With the recent release of these latest trade figures for the month of September 2013, it points to quite a deep concern among many market observers over whether the impact of wage inflation, coupled with global slowdown in the world economy could impact the overall annualised GDP growth expectations of 7.5 percent by year’s end. In addition, it casts a serious doubt over Premier Li Keqiang’s approach towards adopting a more non-intervention approach of growing the economy without any additional monetary stimulus coming from the nation’s central bank, the People’s Bank of China (PBOC) will help to drive the economy forward, and whether the Chinese government should perhaps revised its original growth targets to reflect the ongoing issues with the US government debt impasse, and the negative sentiment expressed among major economic institutions, including the International Monetary Fund (IMF), the World Bank, and the Asia Development Bank (ADB) towards the global economy. Emerging economies, including the famously coined ‘BRIC’ nations (Brazil, Russia, India, and China) have saw massive capital outflows during the past few months due to the potential uncertain disorderly disruptions to financial markets following the widely-expected US Federal Reserve (US Fed) moves to start withdrawing its USD 85.0 billion a month monetary stimulus programme. These issues have been brought to some concerns over the ability by policy makers to be able to steer their economies towards a sustainable path of growth in the face of the increasingly dire global economic conditions.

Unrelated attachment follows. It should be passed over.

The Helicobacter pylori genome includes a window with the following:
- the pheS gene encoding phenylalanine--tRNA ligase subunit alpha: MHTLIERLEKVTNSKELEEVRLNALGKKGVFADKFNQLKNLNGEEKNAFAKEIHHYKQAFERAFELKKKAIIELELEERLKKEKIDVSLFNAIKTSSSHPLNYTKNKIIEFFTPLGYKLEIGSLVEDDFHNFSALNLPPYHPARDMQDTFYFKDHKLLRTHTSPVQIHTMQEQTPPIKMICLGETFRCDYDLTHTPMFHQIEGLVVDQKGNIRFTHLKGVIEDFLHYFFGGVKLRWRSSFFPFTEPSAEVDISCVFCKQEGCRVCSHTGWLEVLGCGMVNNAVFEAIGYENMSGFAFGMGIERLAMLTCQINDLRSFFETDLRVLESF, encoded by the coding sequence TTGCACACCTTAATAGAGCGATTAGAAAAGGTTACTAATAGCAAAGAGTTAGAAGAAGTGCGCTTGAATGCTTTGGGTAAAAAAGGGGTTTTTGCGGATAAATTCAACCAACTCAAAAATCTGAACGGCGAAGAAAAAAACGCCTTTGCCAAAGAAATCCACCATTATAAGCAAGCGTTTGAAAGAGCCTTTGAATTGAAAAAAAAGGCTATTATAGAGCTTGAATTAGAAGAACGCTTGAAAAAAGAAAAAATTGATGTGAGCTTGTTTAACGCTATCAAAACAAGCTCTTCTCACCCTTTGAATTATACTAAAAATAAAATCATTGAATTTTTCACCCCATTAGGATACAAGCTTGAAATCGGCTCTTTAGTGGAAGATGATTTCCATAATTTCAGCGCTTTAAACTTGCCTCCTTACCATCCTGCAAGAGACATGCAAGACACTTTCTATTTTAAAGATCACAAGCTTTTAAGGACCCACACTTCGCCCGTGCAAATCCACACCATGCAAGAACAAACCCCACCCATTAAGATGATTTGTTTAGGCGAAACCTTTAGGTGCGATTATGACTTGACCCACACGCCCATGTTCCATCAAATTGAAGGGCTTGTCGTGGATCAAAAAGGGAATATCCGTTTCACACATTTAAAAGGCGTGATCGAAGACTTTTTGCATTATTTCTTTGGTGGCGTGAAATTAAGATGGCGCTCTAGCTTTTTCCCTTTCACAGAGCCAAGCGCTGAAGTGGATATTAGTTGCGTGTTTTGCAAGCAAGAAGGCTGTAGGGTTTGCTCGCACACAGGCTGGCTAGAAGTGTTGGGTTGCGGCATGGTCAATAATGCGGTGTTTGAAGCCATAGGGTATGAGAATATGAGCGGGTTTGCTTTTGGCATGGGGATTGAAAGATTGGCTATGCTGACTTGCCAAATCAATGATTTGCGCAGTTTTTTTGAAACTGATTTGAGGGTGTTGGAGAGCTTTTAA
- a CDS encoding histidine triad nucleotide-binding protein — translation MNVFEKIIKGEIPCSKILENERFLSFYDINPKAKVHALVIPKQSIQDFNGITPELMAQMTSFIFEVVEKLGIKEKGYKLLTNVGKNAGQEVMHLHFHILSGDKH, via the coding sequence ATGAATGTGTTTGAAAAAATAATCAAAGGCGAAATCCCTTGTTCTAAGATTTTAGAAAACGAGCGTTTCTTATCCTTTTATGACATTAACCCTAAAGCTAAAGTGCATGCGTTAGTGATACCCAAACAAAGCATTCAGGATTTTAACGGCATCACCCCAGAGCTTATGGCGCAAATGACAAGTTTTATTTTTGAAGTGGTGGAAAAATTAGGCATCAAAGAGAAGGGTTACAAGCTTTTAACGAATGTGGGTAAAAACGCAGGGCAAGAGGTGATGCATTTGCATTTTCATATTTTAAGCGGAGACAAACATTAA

The latest trade figures have also illustrated the challenges faced by the Chinese government, and its people as the country’s economy is gradually being transformed towards an advanced stage of growth. The Chinese people have become more global oriented, and mobile as well. Most of the Chinese people have become much more affluent than their predecessors before former late Premier Deng Xiaoping undertook major economic reforms to transform the country to the current world’s second largest economy. China is increasingly no longer viewed as a global manufacturing hub as many other low-cost countries such as the IndoChina region, South Asia, the Central Americas region, Myanmar, etc. have become more cost competitive, and readily available labour are used to meet the demand as compared with the increasingly shortage of production labour in China, etc. China has also been transformed to a more service-oriented economy, which is unimaginable a couple of years ago, when there was a massive rural migration. The young generation coming from the rural region have preferences for jobs in the service-oriented industries, rather than working long hours in the production assembly lines, and most of them have aspirations of becoming entrepreneurs, trying to mimic the likes of Facebook, and Google. If one were to take a look at Chinese technology firms, which were originated as startups before, such as Sina-Weibo, Tencent Holdings, Baidu, etc., these Chinese tech firms’ stock prices have shot up tremendously for the past few years upon their listing in the United States. These Chinese tech giants provide a widespread inspiration for many young Chinese to take on the more non-traditional mode of career, rather than working for another firm, or for the State Government.
In conclusion, the latest trade data from China does paint a mixed picture on the overall growth of the economy, which has transformed quite significantly over the past few years. Although China might not grow as much as 9.0 percent to 10.0 percent as before, the expected challenges to the overall growth outlooks could be coming from the change in the structure of the economy, which is constantly undergoing various forms of transformation, including the changing demographic picture of the country as a result of its one-child only policies.